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What’s the right way to shorten an abs pipe. I’d like to move my basement sink over 3 inches to make room for a wall.

Should I simply cut a chunk out of the Horizontal pipe and join the ends with a coupler ?

See attachment.

Thanks!

basement sink ABS

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    which direction are you moving the sink? – jsotola Aug 2 at 22:00
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    Towards the right – Flujee Aug 2 at 23:49
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Why do you need a coupler?

I would undo the u bend outlet, shorten and re tighten.

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  • It’s seized together with abs cement. Any tricks ? – Flujee Aug 2 at 18:21
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    The undersink plumbing is not supposed to be entirely rigidly cemented. The union on the trap is supposed to allow movement in a circle. The horizontal section toward the wall is supposed to have a slip joint which allows both in-and-out positioning and axial rotation. All three movements are required to achieve a leak free fit. – Jim Stewart Aug 2 at 19:36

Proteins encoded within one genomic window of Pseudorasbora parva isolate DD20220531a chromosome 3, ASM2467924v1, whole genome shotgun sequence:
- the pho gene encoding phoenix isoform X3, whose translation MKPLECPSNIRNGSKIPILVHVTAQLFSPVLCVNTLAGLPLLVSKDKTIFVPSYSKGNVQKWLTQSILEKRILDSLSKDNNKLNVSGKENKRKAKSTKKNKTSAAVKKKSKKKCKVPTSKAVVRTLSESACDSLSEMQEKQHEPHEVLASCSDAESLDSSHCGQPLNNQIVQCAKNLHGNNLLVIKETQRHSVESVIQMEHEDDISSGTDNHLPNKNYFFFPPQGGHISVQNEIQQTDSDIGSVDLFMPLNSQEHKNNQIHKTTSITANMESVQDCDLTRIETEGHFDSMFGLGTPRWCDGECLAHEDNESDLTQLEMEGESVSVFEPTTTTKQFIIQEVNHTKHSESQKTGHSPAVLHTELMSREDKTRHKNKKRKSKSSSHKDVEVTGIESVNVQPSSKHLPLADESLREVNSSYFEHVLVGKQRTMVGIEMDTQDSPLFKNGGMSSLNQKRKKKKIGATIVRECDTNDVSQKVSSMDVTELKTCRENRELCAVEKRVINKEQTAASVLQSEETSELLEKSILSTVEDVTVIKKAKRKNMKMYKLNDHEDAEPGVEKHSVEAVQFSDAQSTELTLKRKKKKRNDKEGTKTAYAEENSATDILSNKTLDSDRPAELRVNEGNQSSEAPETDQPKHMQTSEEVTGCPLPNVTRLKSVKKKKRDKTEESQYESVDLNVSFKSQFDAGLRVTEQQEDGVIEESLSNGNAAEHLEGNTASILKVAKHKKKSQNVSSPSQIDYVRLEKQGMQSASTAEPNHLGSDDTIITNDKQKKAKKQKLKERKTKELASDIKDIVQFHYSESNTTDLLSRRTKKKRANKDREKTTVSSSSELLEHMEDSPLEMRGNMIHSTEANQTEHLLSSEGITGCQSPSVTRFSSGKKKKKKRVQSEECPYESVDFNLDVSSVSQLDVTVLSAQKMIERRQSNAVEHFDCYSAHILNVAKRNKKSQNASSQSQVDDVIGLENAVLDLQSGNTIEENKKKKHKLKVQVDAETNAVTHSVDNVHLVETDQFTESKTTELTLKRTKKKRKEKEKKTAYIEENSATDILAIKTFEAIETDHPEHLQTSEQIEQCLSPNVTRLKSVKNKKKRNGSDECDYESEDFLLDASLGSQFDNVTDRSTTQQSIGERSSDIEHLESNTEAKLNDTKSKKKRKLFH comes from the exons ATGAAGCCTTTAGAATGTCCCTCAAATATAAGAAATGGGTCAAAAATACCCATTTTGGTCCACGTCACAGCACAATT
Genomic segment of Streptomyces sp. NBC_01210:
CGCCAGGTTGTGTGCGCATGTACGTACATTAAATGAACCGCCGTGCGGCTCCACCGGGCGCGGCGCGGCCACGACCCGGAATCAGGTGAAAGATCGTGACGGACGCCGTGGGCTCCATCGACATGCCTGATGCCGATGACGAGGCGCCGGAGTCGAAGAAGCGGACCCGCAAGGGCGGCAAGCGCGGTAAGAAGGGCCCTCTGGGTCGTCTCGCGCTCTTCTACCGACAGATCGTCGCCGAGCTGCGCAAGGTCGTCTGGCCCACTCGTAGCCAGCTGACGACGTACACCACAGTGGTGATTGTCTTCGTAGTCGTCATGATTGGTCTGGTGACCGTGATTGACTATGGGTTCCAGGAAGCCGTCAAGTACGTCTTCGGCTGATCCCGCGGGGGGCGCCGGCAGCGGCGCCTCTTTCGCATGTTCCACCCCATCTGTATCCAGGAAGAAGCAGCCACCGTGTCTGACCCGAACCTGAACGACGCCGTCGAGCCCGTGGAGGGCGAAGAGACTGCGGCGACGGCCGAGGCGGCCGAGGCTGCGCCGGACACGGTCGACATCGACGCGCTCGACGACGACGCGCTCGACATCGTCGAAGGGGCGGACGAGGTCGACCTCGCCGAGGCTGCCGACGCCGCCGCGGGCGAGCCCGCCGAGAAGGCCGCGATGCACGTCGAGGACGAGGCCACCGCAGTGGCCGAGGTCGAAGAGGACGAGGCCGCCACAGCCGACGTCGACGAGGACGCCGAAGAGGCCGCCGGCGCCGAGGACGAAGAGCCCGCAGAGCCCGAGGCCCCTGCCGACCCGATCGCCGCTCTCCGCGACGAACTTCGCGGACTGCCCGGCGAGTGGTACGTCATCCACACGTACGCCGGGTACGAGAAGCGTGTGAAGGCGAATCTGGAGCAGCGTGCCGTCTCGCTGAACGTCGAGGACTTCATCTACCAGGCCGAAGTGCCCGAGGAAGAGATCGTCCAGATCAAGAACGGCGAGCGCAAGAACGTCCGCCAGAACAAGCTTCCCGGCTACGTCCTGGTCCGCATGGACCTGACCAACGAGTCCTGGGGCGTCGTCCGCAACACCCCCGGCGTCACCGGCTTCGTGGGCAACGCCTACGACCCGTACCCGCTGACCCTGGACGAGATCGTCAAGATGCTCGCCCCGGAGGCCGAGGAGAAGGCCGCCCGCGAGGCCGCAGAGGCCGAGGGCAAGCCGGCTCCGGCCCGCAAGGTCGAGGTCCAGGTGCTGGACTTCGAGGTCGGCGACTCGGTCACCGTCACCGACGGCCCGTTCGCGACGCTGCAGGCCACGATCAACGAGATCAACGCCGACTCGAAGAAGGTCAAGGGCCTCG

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If the union on the trap can be loosened so the sink end of the trap can be swung on an arc, then you could cut out a piece in the horizontal section and reconnect with a rubber connector which would allow axial rotation and would allow some in and out repositioning to properly line up all the parts for a leak free drain. If the union on the trap is cemented (which it is NOT supposed to be), then I think you would have to redo much of the drain to get it properly positioned if you move it. If the white on the union is just joint compound, then it could just be wiped off. A union does not need any joint compound and certainly is not to be cemented.

Normally in the horizontal section there would be a slip joint with smaller tubing from the sink fitting inside slightly larger tubing going into the wall. This allows axial rotation and in-and-out translation needed to properly mate all parts.

EDIT See this video https://youtu.be/hzLqWu4DNO0. The teflon tape is strictly not necessary because the sealing of the slip joints is done by the plastic seals. But this video shows all the elements necessary to have a drain in which all the parts can be in the correct positions and angles. Also in the video the narrator incorrectly calls a slip joint a "union". The only union in the drain is on the wall side of the trap. There are two faces which are held together with a nut and there is no separate seal needed.

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That's about all there is to it.

Make sure you get an ABS coupling and the appropriate glue. PVC pipe glue won't work properly, and you don't want to mix ABS and PVC pipe pieces.

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